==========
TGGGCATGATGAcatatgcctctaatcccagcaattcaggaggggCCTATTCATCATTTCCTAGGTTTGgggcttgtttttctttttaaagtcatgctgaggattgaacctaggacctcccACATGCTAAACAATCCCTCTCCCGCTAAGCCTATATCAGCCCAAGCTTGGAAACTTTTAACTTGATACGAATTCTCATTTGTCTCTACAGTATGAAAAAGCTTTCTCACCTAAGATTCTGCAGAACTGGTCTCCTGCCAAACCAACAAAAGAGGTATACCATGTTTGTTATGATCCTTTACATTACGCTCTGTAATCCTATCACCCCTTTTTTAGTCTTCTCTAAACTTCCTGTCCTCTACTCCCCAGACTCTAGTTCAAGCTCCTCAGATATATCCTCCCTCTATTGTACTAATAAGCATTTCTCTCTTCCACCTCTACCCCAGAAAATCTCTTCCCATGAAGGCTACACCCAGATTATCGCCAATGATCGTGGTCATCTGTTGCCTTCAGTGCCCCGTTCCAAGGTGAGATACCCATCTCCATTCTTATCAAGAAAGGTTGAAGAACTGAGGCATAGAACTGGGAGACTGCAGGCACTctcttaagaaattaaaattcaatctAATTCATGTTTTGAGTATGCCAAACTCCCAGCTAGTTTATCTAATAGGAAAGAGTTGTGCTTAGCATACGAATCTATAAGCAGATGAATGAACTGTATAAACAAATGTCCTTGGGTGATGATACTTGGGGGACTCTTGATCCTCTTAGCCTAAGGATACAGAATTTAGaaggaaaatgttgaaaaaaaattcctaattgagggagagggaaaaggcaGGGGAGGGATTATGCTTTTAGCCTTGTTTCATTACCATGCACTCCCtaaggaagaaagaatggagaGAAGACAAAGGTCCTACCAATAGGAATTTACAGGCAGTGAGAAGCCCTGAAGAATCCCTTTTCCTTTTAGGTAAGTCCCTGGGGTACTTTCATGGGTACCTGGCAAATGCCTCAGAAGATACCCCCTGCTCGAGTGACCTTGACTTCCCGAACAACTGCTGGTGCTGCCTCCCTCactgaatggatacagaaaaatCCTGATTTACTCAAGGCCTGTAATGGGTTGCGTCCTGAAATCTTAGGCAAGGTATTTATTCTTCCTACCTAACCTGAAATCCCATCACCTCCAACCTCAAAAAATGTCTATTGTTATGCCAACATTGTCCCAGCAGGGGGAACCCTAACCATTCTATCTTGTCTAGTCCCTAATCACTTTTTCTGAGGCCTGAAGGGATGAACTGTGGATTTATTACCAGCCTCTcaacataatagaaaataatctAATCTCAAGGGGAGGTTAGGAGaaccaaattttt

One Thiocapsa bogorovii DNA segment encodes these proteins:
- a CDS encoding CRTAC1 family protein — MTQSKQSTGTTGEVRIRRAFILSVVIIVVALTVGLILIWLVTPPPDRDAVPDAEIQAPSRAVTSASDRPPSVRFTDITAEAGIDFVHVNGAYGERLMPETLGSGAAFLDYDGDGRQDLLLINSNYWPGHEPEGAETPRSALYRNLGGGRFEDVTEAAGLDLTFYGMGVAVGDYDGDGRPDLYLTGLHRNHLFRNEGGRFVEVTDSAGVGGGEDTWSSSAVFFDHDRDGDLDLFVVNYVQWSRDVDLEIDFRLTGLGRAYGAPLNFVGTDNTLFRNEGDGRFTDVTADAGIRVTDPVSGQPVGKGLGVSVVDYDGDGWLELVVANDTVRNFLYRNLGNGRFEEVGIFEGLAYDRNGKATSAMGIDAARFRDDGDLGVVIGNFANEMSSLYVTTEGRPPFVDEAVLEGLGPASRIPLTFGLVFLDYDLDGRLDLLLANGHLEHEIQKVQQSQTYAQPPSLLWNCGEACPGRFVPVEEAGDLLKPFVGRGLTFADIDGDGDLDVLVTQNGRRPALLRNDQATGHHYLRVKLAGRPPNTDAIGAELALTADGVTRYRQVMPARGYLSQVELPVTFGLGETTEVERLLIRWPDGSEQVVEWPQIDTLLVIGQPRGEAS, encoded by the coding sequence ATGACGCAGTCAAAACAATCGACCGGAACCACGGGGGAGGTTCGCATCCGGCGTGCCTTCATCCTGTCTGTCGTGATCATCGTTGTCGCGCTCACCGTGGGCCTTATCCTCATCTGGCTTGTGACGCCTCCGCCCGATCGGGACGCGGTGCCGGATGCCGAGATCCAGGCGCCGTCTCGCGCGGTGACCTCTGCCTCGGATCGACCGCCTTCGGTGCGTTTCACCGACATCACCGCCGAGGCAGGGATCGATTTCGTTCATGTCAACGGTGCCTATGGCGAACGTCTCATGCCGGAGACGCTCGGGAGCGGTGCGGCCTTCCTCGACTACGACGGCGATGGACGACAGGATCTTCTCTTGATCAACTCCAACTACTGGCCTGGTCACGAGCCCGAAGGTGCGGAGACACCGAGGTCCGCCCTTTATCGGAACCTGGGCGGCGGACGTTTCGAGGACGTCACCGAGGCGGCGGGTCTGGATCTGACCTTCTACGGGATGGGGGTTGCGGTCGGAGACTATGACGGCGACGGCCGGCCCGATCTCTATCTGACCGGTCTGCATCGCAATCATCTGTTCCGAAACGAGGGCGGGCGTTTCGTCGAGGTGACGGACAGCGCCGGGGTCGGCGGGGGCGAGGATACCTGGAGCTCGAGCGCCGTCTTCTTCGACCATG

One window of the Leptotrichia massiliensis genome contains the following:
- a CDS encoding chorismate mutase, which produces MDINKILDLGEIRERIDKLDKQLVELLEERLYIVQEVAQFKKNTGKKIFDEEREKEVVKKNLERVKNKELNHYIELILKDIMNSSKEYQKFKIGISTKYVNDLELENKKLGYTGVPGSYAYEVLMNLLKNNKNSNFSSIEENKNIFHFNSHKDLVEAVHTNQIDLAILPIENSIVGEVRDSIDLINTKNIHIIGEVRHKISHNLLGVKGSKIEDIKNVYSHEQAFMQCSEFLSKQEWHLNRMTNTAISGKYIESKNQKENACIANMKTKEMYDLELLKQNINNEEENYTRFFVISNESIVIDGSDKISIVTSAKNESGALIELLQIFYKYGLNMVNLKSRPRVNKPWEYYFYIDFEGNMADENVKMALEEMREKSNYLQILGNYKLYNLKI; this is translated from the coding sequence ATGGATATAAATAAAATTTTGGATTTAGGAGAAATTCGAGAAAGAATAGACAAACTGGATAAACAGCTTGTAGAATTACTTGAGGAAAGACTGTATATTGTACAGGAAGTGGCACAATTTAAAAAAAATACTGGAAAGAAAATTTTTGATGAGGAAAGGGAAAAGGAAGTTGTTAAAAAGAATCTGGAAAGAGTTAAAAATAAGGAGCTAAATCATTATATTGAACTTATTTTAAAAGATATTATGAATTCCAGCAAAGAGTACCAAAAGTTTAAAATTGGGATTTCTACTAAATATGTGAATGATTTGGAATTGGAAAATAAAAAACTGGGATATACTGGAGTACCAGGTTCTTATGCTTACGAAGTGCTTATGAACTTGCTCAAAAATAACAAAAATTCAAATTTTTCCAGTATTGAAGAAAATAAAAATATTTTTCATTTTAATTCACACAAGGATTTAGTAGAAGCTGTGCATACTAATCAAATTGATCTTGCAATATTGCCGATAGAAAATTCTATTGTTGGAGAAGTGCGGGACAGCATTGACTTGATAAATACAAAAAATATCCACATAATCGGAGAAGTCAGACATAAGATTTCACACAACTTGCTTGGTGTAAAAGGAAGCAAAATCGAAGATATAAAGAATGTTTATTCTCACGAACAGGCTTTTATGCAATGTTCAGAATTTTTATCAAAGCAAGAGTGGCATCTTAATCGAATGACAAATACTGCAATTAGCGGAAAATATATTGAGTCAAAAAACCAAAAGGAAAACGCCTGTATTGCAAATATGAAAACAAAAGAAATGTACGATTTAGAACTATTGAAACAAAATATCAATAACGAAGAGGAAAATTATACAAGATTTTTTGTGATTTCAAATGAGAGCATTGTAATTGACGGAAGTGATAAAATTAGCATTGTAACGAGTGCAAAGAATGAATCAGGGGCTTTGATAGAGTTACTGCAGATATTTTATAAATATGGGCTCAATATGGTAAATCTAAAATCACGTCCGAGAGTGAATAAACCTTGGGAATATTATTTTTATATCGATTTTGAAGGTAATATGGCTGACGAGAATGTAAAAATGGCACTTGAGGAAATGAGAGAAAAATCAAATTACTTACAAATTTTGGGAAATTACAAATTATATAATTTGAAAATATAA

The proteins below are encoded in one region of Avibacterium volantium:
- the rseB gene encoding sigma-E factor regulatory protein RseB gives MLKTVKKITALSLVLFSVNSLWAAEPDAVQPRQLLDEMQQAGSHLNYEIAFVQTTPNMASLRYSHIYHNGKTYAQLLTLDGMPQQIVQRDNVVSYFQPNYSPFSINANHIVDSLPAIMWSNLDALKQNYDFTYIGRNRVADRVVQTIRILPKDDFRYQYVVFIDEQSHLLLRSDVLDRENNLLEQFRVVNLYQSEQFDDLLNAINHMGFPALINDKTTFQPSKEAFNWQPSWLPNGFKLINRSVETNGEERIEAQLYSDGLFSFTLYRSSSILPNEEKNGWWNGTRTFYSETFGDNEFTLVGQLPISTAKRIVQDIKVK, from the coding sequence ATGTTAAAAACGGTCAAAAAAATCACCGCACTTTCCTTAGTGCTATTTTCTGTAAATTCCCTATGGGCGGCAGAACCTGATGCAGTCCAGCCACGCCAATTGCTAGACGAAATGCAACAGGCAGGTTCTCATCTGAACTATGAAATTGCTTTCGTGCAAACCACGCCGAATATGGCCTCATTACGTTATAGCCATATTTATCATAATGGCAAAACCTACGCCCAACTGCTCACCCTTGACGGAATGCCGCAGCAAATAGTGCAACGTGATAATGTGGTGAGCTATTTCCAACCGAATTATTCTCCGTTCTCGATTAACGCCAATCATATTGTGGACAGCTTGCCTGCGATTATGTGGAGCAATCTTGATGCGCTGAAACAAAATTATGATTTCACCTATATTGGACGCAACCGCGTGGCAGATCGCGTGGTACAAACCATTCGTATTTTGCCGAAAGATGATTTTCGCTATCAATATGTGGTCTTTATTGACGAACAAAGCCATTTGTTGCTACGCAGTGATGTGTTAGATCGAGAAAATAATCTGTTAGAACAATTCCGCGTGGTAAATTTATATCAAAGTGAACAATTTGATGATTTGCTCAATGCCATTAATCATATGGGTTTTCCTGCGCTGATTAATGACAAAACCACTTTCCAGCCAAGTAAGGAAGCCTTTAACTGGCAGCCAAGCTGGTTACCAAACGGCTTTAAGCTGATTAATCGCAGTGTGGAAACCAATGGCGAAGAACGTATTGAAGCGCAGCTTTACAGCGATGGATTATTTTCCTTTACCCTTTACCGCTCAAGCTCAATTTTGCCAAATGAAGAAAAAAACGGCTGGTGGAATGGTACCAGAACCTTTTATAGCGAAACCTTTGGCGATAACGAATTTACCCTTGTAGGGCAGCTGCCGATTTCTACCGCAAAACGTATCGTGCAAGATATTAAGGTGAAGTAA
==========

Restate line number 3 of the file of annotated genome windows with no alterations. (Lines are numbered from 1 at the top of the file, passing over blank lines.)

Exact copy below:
- a CDS encoding CRTAC1 family protein — MTQSKQSTGTTGEVRIRRAFILSVVIIVVALTVGLILIWLVTPPPDRDAVPDAEIQAPSRAVTSASDRPPSVRFTDITAEAGIDFVHVNGAYGERLMPETLGSGAAFLDYDGDGRQDLLLINSNYWPGHEPEGAETPRSALYRNLGGGRFEDVTEAAGLDLTFYGMGVAVGDYDGDGRPDLYLTGLHRNHLFRNEGGRFVEVTDSAGVGGGEDTWSSSAVFFDHDRDGDLDLFVVNYVQWSRDVDLEIDFRLTGLGRAYGAPLNFVGTDNTLFRNEGDGRFTDVTADAGIRVTDPVSGQPVGKGLGVSVVDYDGDGWLELVVANDTVRNFLYRNLGNGRFEEVGIFEGLAYDRNGKATSAMGIDAARFRDDGDLGVVIGNFANEMSSLYVTTEGRPPFVDEAVLEGLGPASRIPLTFGLVFLDYDLDGRLDLLLANGHLEHEIQKVQQSQTYAQPPSLLWNCGEACPGRFVPVEEAGDLLKPFVGRGLTFADIDGDGDLDVLVTQNGRRPALLRNDQATGHHYLRVKLAGRPPNTDAIGAELALTADGVTRYRQVMPARGYLSQVELPVTFGLGETTEVERLLIRWPDGSEQVVEWPQIDTLLVIGQPRGEAS, encoded by the coding sequence ATGACGCAGTCAAAACAATCGACCGGAACCACGGGGGAGGTTCGCATCCGGCGTGCCTTCATCCTGTCTGTCGTGATCATCGTTGTCGCGCTCACCGTGGGCCTTATCCTCATCTGGCTTGTGACGCCTCCGCCCGATCGGGACGCGGTGCCGGATGCCGAGATCCAGGCGCCGTCTCGCGCGGTGACCTCTGCCTCGGATCGACCGCCTTCGGTGCGTTTCACCGACATCACCGCCGAGGCAGGGATCGATTTCGTTCATGTCAACGGTGCCTATGGCGAACGTCTCATGCCGGAGACGCTCGGGAGCGGTGCGGCCTTCCTCGACTACGACGGCGATGGACGACAGGATCTTCTCTTGATCAACTCCAACTACTGGCCTGGTCACGAGCCCGAAGGTGCGGAGACACCGAGGTCCGCCCTTTATCGGAACCTGGGCGGCGGACGTTTCGAGGACGTCACCGAGGCGGCGGGTCTGGATCTGACCTTCTACGGGATGGGGGTTGCGGTCGGAGACTATGACGGCGACGGCCGGCCCGATCTCTATCTGACCGGTCTGCATCGCAATCATCTGTTCCGAAACGAGGGCGGGCGTTTCGTCGAGGTGACGGACAGCGCCGGGGTCGGCGGGGGCGAGGATACCTGGAGCTCGAGCGCCGTCTTCTTCGACCATG